Quantitative analysis of qualitative images

Research output: Chapter in Book/Report/Conference proceedingConference contribution

Abstract

Recently, renowned artist David Hockney observed that certain drawings and paintings from as early as the Renaissance seemed almost " photographic" in detail.[1] Following an extensive visual investigation of western art of the past 1000 years, he made the revolutionary claim that artists even of the prominence of van Eyck and Bellini must have used optical aids. However, many art historians insisted there was no supporting evidence for such a remarkable assertion. In this talk I will show a range of optical evidence for his claim that Hockney and I subsequently discovered during an unusual, and remarkably-productive, collaboration between an artist and a scientist.[2,3] These discoveries convincingly demonstrate optical instruments were in use - by artists, not scientists - nearly 200 years earlier than previously even thought possible, and account for the remarkable transformation in the reality of portraits that occurred early in the 15th century. As the examples in my talk will show, paintings are much more complex than if projected images simply had been traced. The new image analysis insights Hockney and I developed in our collaboration enabled us to overcome this complexity, allowing us to extract information that had eluded generations of scholars. [4] Because of this, these discoveries have significant implications for the fields of machine vision and computerized image analysis as well as for the histories of art and science.

Original languageEnglish (US)
Title of host publicationProceedings of the Digital Imaging Computing: Techniques and Applications, DICTA 2005
Pages437
Number of pages1
Volume2005
DOIs
StatePublished - 2005
EventDigital Imaging Computing: Techniques and Applications, DICTA 2005 - Cairns, Australia
Duration: Dec 6 2005Dec 8 2005

Other

OtherDigital Imaging Computing: Techniques and Applications, DICTA 2005
CountryAustralia
CityCairns
Period12/6/0512/8/05

Fingerprint

Painting
Image analysis
Optical instruments
Chemical analysis
Computer vision

ASJC Scopus subject areas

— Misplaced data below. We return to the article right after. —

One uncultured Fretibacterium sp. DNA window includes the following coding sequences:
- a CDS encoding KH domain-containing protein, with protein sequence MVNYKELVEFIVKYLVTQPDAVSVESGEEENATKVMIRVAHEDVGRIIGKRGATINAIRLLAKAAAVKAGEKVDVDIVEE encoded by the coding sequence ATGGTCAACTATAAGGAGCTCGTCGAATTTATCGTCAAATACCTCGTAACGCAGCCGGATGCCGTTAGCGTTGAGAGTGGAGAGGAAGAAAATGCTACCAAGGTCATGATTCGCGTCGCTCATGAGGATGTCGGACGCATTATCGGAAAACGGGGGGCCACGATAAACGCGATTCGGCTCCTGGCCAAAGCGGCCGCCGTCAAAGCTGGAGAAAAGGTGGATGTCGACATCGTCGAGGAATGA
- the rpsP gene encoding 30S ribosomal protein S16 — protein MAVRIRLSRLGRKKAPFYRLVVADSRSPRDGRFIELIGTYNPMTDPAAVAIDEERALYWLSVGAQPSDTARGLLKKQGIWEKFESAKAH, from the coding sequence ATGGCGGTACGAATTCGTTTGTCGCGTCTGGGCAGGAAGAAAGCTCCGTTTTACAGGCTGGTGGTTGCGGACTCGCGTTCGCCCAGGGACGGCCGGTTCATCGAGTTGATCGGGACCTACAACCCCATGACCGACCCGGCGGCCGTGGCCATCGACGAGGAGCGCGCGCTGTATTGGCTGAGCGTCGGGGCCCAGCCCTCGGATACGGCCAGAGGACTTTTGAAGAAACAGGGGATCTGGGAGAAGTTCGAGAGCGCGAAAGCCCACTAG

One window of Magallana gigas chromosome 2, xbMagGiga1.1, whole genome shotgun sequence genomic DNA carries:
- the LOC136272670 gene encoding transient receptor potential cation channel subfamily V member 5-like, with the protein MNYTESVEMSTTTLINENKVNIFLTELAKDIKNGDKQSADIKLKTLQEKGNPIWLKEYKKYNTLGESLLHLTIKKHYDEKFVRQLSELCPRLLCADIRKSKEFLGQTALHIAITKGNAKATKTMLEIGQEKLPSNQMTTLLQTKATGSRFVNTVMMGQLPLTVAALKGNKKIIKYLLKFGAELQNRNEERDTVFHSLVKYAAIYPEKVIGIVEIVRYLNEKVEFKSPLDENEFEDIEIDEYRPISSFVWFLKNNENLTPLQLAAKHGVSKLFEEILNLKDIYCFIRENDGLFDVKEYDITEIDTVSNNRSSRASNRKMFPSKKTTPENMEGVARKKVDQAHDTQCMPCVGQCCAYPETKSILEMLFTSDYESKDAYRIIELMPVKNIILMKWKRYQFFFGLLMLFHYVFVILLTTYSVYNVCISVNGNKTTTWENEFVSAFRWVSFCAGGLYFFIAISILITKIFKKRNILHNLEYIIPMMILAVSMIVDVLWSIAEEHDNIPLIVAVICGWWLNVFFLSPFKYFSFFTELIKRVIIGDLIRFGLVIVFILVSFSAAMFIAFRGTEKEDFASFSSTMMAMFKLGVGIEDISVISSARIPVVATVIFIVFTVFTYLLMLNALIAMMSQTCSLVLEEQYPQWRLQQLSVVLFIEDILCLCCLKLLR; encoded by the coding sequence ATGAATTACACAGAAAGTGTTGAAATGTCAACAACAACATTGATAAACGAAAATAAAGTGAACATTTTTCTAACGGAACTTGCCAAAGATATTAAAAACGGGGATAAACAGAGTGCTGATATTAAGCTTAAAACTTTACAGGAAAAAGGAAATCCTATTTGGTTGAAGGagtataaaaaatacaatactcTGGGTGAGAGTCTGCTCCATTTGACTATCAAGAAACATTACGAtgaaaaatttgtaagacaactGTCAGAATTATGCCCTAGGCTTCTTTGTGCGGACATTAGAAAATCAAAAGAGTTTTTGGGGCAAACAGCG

• Engineering(all)

Cite this

Falco, C. M. (2005). Quantitative analysis of qualitative images. In Proceedings of the Digital Imaging Computing: Techniques and Applications, DICTA 2005 (Vol. 2005, pp. 437). [1578161] https://doi.org/10.1109/DICTA.2005.1578161

Quantitative analysis of qualitative images. / Falco, Charles M.

Proceedings of the Digital Imaging Computing: Techniques and Applications, DICTA 2005. Vol. 2005 2005. p. 437 1578161.

Research output: Chapter in Book/Report/Conference proceedingConference contribution

Falco, CM 2005, Quantitative analysis of qualitative images. in Proceedings of the Digital Imaging Computing: Techniques and Applications, DICTA 2005. vol. 2005, 1578161, pp. 437, Digital Imaging Computing: Techniques and Applications, DICTA 2005, Cairns, Australia, 12/6/05. https://doi.org/10.1109/DICTA.2005.1578161
Falco CM. Quantitative analysis of qualitative images. In Proceedings of the Digital Imaging Computing: Techniques and Applications, DICTA 2005. Vol. 2005. 2005. p. 437. 1578161 https://doi.org/10.1109/DICTA.2005.1578161
Falco, Charles M. / Quantitative analysis of qualitative images. Proceedings of the Digital Imaging Computing: Techniques and Applications, DICTA 2005. Vol. 2005 2005. pp. 437
@inproceedings{61582ba5054043d1918935092998b923,
title = "Quantitative analysis of qualitative images",
abstract = "Recently, renowned artist David Hockney observed that certain drawings and paintings from as early as the Renaissance seemed almost {"} photographic{"} in detail.[1] Following an extensive visual investigation of western art of the past 1000 years, he made the revolutionary claim that artists even of the prominence of van Eyck and Bellini must have used optical aids. However, many art historians insisted there was no supporting evidence for such a remarkable assertion. In this talk I will show a range of optical evidence for his claim that Hockney and I subsequently discovered during an unusual, and remarkably-productive, collaboration between an artist and a scientist.[2,3] These discoveries convincingly demonstrate optical instruments were in use - by artists, not scientists - nearly 200 years earlier than previously even thought possible, and account for the remarkable transformation in the reality of portraits that occurred early in the 15th century. As the examples in my talk will show, paintings are much more complex than if projected images simply had been traced. The new image analysis insights Hockney and I developed in our collaboration enabled us to overcome this complexity, allowing us to extract information that had eluded generations of scholars. [4] Because of this, these discoveries have significant implications for the fields of machine vision and computerized image analysis as well as for the histories of art and science.",